Similarly, in the Looking Glass, the Red Queen is overly exclusive and universal, like the Queen of Hearts, who says all ways are hers, which implies none at all are Alice’s, contradicts Alice entirely, and shows Alice the distance she must travel, the Red King is overly exclusive and particular, including Alice in his dream, but silently without interacting with her as she dreams of him, such that neither is entirely real to the other, the White Queen is overly inclusive and general, remembering time both ways and impossible things before breakfast, accepting Alice’s help, turning into a sheep and dashing the full distance of the board, and the White King is overly inclusive and particular, including most but not all of his horses and men to help Humpty Dumpty and nervously encouraging both sides of the battle between the Lion and Unicorn.  Again, none are wise, and Alice wakes from her dream frustrated.

If Carroll embodied Aristotle’s four forms of proposition as the royal characters who rule Wonderland and then repeated this in the sequel, much as I argue he did with Aristotle’s ten categories, he did not follow the same order chapter by chapter in both books as he seems to have done with the categories.  In both books, each royal character gets their own chapter, and each chapter of a royal character almost always has at least one chapters between it and any other, with one exception, but the chapters do not line up together, and Alice does not encounter them in the same order.  In the sequel, she does not work from particular to general and from inclusive through exclusive to inclusive again, but rather the opposite, from exclusive to inclusive, and from general to particular twice.  Alice starts on the side of the board with the Red Queen and King, overly exclusive, works her way to the end of the other side of the board past the White Queen and King, to sit between the White and Red Queen at the end, a ruler and queen herself of her own court banquet.

White Daisy Chains & Red Falling Leaves: Aristotle’s Complexions & Boolean Algebra

In his Categories, Aristotle uses white and red as his examples of passive qualities, and says, “All colors, like white and black, are qualities as well and passive…  We give them that name from the fact that they spring from affections or passions.  There are numerous changes of color that clearly arise from affections.  When men are ashamed, then they blush; when alarmed, they turn pale and so on.  So much is this really the case that, I think, when a man is by nature disposed towards shame or alarm as arising from a certain concomitance of bodily elements in him, we may not unfairly conclude that he takes on the corresponding color.” (9b 10-20)  Aristotle says that there are temporary passing states of character, which are different from enduring dispositions.  He uses the example of anger as a temporary passionate state and anger as an enduring condition of madness, like the enduring rudeness and foolishness of the Mad Tea Party, who are unchanging in time.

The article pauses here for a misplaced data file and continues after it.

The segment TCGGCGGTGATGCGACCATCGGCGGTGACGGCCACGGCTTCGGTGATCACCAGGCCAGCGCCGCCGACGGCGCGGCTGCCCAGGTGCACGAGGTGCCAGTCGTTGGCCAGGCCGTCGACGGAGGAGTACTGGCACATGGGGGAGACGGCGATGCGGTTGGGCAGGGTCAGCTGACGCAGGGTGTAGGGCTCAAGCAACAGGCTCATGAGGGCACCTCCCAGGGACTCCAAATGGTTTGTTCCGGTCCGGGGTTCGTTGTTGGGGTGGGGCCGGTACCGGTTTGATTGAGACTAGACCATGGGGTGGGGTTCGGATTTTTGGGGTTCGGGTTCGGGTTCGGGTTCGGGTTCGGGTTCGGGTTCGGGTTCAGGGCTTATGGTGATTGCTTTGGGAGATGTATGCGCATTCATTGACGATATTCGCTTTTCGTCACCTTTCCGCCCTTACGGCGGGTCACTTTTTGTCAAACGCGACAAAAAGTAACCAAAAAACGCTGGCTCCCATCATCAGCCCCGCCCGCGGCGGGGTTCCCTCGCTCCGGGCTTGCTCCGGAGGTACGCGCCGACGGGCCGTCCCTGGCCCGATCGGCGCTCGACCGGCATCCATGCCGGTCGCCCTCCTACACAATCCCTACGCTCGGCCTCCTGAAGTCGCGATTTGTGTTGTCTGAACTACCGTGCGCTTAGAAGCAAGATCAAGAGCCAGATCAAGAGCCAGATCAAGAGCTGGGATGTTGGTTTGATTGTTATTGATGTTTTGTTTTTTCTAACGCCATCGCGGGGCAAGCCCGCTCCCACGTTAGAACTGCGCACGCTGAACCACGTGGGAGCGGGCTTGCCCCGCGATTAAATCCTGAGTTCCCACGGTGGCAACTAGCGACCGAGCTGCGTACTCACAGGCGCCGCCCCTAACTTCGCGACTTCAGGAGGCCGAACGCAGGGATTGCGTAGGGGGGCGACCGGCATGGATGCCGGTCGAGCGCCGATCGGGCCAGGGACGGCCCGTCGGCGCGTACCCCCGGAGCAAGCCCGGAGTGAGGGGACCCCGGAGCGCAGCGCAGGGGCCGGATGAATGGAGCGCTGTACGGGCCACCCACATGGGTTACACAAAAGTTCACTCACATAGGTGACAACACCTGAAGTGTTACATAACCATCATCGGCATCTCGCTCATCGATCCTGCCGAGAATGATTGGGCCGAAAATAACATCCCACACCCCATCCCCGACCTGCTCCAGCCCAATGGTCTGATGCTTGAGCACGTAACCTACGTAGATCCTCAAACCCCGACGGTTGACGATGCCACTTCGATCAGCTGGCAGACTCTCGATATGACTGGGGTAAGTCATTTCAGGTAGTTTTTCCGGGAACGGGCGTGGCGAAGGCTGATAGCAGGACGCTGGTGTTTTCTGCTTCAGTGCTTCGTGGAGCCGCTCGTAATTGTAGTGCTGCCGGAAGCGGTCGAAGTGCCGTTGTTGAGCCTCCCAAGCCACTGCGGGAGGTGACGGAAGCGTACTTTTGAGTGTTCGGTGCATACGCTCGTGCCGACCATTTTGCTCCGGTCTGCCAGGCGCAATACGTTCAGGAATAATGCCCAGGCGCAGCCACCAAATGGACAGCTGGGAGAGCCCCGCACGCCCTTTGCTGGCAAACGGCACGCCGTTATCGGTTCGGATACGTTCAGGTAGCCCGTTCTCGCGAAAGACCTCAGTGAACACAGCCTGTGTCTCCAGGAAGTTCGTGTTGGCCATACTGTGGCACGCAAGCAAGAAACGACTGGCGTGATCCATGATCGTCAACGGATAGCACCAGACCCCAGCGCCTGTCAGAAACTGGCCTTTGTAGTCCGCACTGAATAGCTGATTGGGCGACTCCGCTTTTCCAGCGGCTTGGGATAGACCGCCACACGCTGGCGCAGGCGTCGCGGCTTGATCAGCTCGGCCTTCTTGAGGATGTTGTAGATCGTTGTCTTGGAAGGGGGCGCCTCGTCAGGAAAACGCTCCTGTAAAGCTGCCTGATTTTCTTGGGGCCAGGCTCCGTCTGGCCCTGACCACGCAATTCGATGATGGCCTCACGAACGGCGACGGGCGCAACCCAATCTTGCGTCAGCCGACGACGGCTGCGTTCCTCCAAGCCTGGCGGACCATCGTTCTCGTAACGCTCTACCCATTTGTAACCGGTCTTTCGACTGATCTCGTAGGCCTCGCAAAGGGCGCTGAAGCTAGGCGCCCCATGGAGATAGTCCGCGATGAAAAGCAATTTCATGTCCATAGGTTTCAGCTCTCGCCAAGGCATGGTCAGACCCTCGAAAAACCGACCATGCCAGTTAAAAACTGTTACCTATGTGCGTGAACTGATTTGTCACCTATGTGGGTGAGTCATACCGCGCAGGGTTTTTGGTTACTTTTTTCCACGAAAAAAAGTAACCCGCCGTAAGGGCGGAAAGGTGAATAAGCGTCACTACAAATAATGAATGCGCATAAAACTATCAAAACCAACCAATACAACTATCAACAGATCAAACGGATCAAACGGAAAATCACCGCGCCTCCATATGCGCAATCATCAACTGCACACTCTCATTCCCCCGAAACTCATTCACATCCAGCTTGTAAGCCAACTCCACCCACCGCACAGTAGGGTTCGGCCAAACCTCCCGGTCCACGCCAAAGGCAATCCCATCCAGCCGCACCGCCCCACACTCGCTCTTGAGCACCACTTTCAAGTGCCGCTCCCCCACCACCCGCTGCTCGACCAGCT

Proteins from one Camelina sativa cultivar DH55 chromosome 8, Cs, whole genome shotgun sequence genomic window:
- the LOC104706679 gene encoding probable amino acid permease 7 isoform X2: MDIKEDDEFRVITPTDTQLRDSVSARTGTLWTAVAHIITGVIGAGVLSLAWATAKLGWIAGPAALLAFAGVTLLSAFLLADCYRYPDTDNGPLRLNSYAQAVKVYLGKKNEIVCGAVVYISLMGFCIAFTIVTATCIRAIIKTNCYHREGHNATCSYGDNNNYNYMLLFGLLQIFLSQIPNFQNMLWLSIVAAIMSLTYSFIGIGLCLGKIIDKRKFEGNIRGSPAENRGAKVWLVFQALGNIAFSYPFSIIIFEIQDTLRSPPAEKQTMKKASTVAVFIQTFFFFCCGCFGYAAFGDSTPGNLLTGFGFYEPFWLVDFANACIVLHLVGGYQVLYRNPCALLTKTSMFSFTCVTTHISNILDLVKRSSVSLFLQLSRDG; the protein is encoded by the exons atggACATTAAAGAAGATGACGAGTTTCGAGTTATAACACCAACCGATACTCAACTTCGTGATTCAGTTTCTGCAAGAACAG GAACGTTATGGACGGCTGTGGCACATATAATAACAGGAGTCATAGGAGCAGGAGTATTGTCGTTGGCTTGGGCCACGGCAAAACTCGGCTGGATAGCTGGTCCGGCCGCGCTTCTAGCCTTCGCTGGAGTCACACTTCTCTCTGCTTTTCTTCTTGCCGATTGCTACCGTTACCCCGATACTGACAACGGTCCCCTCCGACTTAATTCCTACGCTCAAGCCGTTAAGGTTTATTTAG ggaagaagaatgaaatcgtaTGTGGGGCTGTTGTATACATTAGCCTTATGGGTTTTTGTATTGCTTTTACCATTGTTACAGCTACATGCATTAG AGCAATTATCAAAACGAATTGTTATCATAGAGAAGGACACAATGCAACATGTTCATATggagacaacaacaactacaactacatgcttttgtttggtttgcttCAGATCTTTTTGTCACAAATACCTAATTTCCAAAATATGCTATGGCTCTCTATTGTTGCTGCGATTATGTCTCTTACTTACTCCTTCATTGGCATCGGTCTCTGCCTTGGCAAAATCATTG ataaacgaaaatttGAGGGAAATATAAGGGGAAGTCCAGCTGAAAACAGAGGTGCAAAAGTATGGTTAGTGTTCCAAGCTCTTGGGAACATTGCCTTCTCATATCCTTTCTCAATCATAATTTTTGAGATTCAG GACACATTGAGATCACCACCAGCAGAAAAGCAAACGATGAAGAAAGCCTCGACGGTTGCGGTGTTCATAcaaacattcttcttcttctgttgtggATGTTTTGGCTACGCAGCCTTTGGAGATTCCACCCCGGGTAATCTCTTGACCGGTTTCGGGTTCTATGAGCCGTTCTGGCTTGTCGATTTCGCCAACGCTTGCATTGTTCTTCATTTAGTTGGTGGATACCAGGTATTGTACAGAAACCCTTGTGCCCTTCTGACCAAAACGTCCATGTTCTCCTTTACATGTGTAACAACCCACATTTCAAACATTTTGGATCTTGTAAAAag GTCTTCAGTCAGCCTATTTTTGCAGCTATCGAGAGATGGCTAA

In his On Interpretation, Aristotle uses white as his example of a quality that can be affirmed or denied with the four forms of proposition, and to illustrate what he means by contradiction, a central topic: “When the subject of two propositions is one and the same but the affirmative proposition clearly indicates that the subject is taken universally, then negative proposition, that the subject is not taken universally, I call contradictorily opposed.  Examples are, ‘Every man is white,’ ‘Not every man is white’ and the like, or, again, we have, ‘Some men are white,’ to which,  ‘No man is white’ is opposed in the manner of which I am speaking.” (17b 15-20)